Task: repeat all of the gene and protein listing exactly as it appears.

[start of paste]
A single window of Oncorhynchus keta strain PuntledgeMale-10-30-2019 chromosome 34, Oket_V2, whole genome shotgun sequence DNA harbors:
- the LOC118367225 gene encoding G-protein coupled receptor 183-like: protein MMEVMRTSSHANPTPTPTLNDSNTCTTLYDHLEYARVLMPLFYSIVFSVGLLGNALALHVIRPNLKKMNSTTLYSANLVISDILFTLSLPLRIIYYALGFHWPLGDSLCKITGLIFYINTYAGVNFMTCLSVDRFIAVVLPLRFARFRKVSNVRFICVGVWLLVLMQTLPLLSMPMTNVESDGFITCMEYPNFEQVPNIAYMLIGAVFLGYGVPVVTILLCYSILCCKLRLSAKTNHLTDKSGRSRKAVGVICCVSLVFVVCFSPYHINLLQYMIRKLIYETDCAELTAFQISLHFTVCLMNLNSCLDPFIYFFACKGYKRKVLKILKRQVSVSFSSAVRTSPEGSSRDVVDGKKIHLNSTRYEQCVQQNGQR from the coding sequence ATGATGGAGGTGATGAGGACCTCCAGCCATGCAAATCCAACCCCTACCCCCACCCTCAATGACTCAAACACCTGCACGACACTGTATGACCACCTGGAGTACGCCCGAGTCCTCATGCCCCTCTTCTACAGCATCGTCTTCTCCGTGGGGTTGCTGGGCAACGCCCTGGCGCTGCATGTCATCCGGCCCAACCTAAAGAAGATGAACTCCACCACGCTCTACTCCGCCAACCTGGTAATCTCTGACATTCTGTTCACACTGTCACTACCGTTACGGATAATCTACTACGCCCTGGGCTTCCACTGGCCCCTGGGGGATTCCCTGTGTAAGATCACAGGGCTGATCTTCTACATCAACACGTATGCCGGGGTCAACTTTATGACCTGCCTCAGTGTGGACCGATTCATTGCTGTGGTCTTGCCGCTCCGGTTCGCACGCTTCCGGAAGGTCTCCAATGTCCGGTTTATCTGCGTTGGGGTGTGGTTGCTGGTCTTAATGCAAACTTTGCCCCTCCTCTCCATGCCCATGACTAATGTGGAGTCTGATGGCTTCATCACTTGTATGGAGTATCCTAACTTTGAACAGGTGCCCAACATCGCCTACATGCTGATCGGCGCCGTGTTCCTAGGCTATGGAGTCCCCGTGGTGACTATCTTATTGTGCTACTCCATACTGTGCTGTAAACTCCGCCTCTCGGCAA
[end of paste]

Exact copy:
A single window of Oncorhynchus keta strain PuntledgeMale-10-30-2019 chromosome 34, Oket_V2, whole genome shotgun sequence DNA harbors:
- the LOC118367225 gene encoding G-protein coupled receptor 183-like: protein MMEVMRTSSHANPTPTPTLNDSNTCTTLYDHLEYARVLMPLFYSIVFSVGLLGNALALHVIRPNLKKMNSTTLYSANLVISDILFTLSLPLRIIYYALGFHWPLGDSLCKITGLIFYINTYAGVNFMTCLSVDRFIAVVLPLRFARFRKVSNVRFICVGVWLLVLMQTLPLLSMPMTNVESDGFITCMEYPNFEQVPNIAYMLIGAVFLGYGVPVVTILLCYSILCCKLRLSAKTNHLTDKSGRSRKAVGVICCVSLVFVVCFSPYHINLLQYMIRKLIYETDCAELTAFQISLHFTVCLMNLNSCLDPFIYFFACKGYKRKVLKILKRQVSVSFSSAVRTSPEGSSRDVVDGKKIHLNSTRYEQCVQQNGQR from the coding sequence ATGATGGAGGTGATGAGGACCTCCAGCCATGCAAATCCAACCCCTACCCCCACCCTCAATGACTCAAACACCTGCACGACACTGTATGACCACCTGGAGTACGCCCGAGTCCTCATGCCCCTCTTCTACAGCATCGTCTTCTCCGTGGGGTTGCTGGGCAACGCCCTGGCGCTGCATGTCATCCGGCCCAACCTAAAGAAGATGAACTCCACCACGCTCTACTCCGCCAACCTGGTAATCTCTGACATTCTGTTCACACTGTCACTACCGTTACGGATAATCTACTACGCCCTGGGCTTCCACTGGCCCCTGGGGGATTCCCTGTGTAAGATCACAGGGCTGATCTTCTACATCAACACGTATGCCGGGGTCAACTTTATGACCTGCCTCAGTGTGGACCGATTCATTGCTGTGGTCTTGCCGCTCCGGTTCGCACGCTTCCGGAAGGTCTCCAATGTCCGGTTTATCTGCGTTGGGGTGTGGTTGCTGGTCTTAATGCAAACTTTGCCCCTCCTCTCCATGCCCATGACTAATGTGGAGTCTGATGGCTTCATCACTTGTATGGAGTATCCTAACTTTGAACAGGTGCCCAACATCGCCTACATGCTGATCGGCGCCGTGTTCCTAGGCTATGGAGTCCCCGTGGTGACTATCTTATTGTGCTACTCCATACTGTGCTGTAAACTCCGCCTCTCGGCAA